The Family Research Council was not overly-impressed with the President’s latest State of the Union address, complaining that President Bush “failed to challenge the new majority to advance core family and cultural issues”:
[T]he President failed to challenge the new majority to advance core family and cultural issues, issues that many in the new majority campaigned on last year. These same issues will motivate pro-family Americans to rally around an administration that needs support.
“With two years left in the Bush Presidency, the stakes for families couldn’t be higher. What will become of the culture of life, the defense of marriage, and permanent family-friendly tax policies?
Mr. President, fight for the American family and American families will stand with you!”
The FRC was so unimpressed with the President’s speech that FRC’s Tony Perkins released his own video response in which he warned that “today we have the most anti-family leadership in Congress that Washington has seen in over a decade,” saying the “stakes for the American family could not be higher”:
It seems as if FRC is sticking with its delusion that Republicans merely need to dedicate themselves to advancing the right-wing agenda in order to win the support of the American people.
And if FRC is going to keep making this argument, then we’ll just have to keep reminding them of the uncomfortable truth:
Fully half of the twenty GOP incumbents who lost their seats in the House on Tuesday received either a 100% ranking from the joint Family Research Council Action/Focus on the Family Action voter guide or the endorsement of Gary Bauer’s Campaign for Working Families – and five of the losers received both.
At the same time, five of the six GOP senators who lost their re-election bids received both a 100% ranking form FRC/FOF and a CWF endorsement (the exception being Rhode Island Senator Lincoln Chafee.)
The idea seems to be to convince themselves and the rest of the country that Republicans lost 28 seats in the House and 6 in the Senate because they were insufficiently committed to the Right’s agenda.
House: GOP Incumbent Losses
AZ-05 (Hayworth) – 100% FRC/FOF Ranking and CWF Endorsement
CA-11 (Pombo) – 57% FRC/FOF Ranking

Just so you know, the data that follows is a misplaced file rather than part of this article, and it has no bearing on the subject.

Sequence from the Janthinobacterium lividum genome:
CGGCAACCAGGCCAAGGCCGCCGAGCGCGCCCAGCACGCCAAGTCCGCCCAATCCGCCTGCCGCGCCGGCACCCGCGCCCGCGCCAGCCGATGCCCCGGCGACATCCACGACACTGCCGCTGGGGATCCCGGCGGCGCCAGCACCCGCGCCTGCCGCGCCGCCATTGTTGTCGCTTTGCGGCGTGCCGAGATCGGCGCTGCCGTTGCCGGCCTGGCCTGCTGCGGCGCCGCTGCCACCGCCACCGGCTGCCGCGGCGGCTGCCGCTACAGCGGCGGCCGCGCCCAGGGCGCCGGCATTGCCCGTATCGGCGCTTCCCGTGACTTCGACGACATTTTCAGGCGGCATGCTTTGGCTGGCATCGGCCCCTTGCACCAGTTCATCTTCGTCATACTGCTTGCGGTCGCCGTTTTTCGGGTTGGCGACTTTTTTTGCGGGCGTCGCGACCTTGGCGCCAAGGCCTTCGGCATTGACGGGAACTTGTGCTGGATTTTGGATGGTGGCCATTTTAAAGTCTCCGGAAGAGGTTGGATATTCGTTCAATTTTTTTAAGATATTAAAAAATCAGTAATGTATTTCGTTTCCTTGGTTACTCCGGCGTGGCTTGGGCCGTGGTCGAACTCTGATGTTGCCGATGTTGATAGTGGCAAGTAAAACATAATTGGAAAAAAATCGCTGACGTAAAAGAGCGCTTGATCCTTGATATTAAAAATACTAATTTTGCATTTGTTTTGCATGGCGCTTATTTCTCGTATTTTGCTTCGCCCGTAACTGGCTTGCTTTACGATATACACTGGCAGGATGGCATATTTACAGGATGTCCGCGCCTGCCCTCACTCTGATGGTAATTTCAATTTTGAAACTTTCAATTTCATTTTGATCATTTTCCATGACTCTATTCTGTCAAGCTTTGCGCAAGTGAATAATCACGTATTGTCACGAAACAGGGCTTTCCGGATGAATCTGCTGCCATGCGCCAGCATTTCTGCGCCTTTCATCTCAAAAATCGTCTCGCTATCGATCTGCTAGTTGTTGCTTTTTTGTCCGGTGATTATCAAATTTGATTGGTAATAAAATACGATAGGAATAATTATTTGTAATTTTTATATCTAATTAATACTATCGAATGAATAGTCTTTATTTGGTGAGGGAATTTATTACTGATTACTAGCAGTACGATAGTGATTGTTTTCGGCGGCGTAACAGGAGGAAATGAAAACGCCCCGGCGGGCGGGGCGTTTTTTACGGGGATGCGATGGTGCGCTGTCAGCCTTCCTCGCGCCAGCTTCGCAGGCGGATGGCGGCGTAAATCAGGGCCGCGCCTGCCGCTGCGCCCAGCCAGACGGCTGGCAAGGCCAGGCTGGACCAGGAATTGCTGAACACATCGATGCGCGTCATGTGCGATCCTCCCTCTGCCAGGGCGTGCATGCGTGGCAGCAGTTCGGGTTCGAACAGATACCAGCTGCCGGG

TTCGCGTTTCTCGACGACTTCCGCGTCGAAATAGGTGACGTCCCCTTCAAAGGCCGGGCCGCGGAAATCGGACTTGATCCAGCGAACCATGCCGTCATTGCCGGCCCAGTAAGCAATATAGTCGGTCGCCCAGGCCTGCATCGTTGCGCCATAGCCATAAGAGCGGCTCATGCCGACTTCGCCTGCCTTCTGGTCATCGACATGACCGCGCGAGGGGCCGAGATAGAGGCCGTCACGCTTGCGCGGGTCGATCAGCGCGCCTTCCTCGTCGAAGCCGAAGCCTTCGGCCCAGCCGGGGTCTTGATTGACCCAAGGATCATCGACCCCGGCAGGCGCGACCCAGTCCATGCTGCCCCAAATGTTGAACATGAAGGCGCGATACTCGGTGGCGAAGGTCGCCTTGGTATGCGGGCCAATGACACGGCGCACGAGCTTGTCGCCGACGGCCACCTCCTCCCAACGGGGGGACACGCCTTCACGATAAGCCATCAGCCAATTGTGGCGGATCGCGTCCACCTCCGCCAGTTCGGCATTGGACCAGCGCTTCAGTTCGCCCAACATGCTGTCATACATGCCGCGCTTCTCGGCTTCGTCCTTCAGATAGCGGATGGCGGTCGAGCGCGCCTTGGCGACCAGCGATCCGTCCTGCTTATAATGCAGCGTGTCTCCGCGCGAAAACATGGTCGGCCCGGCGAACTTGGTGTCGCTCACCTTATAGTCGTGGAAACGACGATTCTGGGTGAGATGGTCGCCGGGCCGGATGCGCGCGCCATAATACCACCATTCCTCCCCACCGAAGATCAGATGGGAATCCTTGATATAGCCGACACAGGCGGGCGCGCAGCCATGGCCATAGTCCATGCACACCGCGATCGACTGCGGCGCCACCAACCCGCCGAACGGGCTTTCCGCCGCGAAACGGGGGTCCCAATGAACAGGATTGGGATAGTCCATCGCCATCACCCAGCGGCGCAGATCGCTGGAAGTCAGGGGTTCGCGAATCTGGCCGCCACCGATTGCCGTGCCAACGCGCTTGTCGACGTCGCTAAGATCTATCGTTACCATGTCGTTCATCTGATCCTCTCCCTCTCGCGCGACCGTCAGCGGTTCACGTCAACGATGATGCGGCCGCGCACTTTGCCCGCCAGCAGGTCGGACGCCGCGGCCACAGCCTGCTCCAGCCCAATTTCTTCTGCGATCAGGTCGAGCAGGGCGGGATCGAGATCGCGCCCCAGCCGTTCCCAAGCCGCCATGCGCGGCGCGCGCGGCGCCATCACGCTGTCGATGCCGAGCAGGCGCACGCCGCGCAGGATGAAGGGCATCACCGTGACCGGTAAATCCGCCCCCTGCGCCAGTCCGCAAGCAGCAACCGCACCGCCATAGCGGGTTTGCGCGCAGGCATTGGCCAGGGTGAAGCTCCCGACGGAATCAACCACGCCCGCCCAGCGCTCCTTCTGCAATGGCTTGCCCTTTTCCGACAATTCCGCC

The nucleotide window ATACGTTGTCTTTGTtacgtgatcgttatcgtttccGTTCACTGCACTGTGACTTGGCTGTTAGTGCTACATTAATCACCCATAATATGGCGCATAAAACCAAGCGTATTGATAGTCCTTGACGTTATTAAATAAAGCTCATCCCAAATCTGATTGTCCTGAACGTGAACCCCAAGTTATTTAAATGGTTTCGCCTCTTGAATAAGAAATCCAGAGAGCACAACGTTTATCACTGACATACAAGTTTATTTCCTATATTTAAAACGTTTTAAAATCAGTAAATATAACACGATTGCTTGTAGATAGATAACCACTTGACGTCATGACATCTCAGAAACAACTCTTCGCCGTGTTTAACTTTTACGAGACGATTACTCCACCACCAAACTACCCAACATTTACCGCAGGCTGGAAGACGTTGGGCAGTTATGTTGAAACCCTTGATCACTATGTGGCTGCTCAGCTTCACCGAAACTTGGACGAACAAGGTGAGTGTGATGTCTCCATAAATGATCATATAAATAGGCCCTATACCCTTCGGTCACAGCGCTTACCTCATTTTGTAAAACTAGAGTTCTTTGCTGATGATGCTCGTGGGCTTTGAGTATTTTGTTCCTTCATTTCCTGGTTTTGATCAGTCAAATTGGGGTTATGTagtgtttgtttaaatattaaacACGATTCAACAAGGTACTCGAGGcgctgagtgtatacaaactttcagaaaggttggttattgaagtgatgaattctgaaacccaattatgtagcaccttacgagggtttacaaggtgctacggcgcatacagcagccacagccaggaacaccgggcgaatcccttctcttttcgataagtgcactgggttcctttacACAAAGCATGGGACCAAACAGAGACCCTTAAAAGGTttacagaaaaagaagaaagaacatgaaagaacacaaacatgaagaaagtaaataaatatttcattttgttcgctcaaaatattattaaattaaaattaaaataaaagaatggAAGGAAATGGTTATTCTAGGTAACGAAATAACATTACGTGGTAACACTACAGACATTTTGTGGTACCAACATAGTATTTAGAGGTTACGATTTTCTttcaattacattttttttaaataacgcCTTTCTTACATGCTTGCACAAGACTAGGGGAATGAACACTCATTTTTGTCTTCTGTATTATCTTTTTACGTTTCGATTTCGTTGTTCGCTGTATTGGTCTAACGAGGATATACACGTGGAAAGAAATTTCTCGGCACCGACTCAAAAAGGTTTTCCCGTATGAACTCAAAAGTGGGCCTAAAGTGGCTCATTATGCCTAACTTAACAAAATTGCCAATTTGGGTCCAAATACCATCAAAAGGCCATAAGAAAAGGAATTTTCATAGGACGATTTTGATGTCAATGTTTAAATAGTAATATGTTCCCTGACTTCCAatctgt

CT-05 (Johnson) – 28% FRC/FOF Ranking
FL-22 (Shaw) – 57% FRC/FOF Ranking
IN-02 (Chocola)- 100% FRC/FOF Ranking and CWF Endorsement
IN-08 (Hostettler) – 71% FRC/FOF Ranking, CWF Endorsement
IN-09 (Sodrel) – 100% FRC/FOF Ranking and CWF Endorsement
IA-02 (Leach) – 42% FRC/FOF Ranking
KS-02 (Ryun) – 100% FRC/FOF Ranking
KY-03 (Northup) – 57% FRC/FOF Ranking, CWF Endorsement
MN-01 (Gutknecht) – 100% FRC/FOF Ranking and CWF Endorsement
NH-01 (Bradley) – 57% FRC/FOF Ranking
NH-02 (Bass) – 28% FRC/FOF Ranking
NY-19 (Kelly) – 57% FRC/FOF Ranking
NY-20 (Sweeney) – 57% FRC/FOF Ranking
NC-11 (Taylor) – 100% FRC/FOF Ranking and CWF Endorsement
PA-04 (Hart) – 100% FRC/FOF Ranking
PA-07 (Weldon) – 71% FRC/FOF Ranking, CWF Endorsement
PA-08 (Fitzpatrick) – 71% FRC/FOF Ranking
PA-10 (Sherwood) – 85% FRC/FOF Ranking
Senate: GOP Incumbent Losses
MO (Talent) 100% FRC/FOF Ranking and CWF Endorsement
MT (Burns) – 100% FRC/FOF Ranking and CWF Endorsement
OH (Dewine) – 100% FRC/FOF Ranking and CWF Endorsement
PA (Santorum) – 100% FRC/FOF Ranking and CWF Endorsement
RI (Chafee) – 25% FRC/FOF Ranking
VA (Allen) – 100% FRC/FOF Ranking and CWF Endorsement
If the Republicans lost seats to more progressive candidates because right-wing voters were angry that the party “had abandoned their ideology” – as Bauer, Perkins, and Dobson claim – then how do they explain the fact that 10 of the 20 House members and 5 of the 6 Senators who lost were obvious champions of that ideology and agenda as determined by their own voter guide and list of endorsements?